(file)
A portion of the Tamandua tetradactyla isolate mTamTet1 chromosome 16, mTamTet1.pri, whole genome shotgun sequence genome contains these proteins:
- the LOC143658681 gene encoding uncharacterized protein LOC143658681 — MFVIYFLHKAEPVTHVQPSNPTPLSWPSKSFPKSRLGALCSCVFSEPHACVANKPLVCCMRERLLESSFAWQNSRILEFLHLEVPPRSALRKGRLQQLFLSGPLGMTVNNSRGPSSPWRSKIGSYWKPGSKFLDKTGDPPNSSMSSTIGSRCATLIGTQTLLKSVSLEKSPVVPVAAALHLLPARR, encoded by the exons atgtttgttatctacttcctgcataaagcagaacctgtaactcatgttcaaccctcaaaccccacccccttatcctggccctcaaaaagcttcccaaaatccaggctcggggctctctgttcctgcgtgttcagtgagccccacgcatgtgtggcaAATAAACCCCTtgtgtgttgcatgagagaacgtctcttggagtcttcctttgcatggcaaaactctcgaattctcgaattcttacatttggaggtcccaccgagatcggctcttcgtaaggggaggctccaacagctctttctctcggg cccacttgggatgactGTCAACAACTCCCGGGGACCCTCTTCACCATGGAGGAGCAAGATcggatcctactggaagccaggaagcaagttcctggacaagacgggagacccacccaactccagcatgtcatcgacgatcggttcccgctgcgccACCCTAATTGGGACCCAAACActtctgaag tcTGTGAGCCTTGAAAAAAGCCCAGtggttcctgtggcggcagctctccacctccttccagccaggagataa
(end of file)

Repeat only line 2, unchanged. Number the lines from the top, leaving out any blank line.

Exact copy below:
- the LOC143658681 gene encoding uncharacterized protein LOC143658681 — MFVIYFLHKAEPVTHVQPSNPTPLSWPSKSFPKSRLGALCSCVFSEPHACVANKPLVCCMRERLLESSFAWQNSRILEFLHLEVPPRSALRKGRLQQLFLSGPLGMTVNNSRGPSSPWRSKIGSYWKPGSKFLDKTGDPPNSSMSSTIGSRCATLIGTQTLLKSVSLEKSPVVPVAAALHLLPARR, encoded by the exons atgtttgttatctacttcctgcataaagcagaacctgtaactcatgttcaaccctcaaaccccacccccttatcctggccctcaaaaagcttcccaaaatccaggctcggggctctctgttcctgcgtgttcagtgagccccacgcatgtgtggcaAATAAACCCCTtgtgtgttgcatgagagaacgtctcttggagtcttcctttgcatggcaaaactctcgaattctcgaattcttacatttggaggtcccaccgagatcggctcttcgtaaggggaggctccaacagctctttctctcggg cccacttgggatgactGTCAACAACTCCCGGGGACCCTCTTCACCATGGAGGAGCAAGATcggatcctactggaagccaggaagcaagttcctggacaagacgggagacccacccaactccagcatgtcatcgacgatcggttcccgctgcgccACCCTAATTGGGACCCAAACActtctgaag tcTGTGAGCCTTGAAAAAAGCCCAGtggttcctgtggcggcagctctccacctccttccagccaggagataa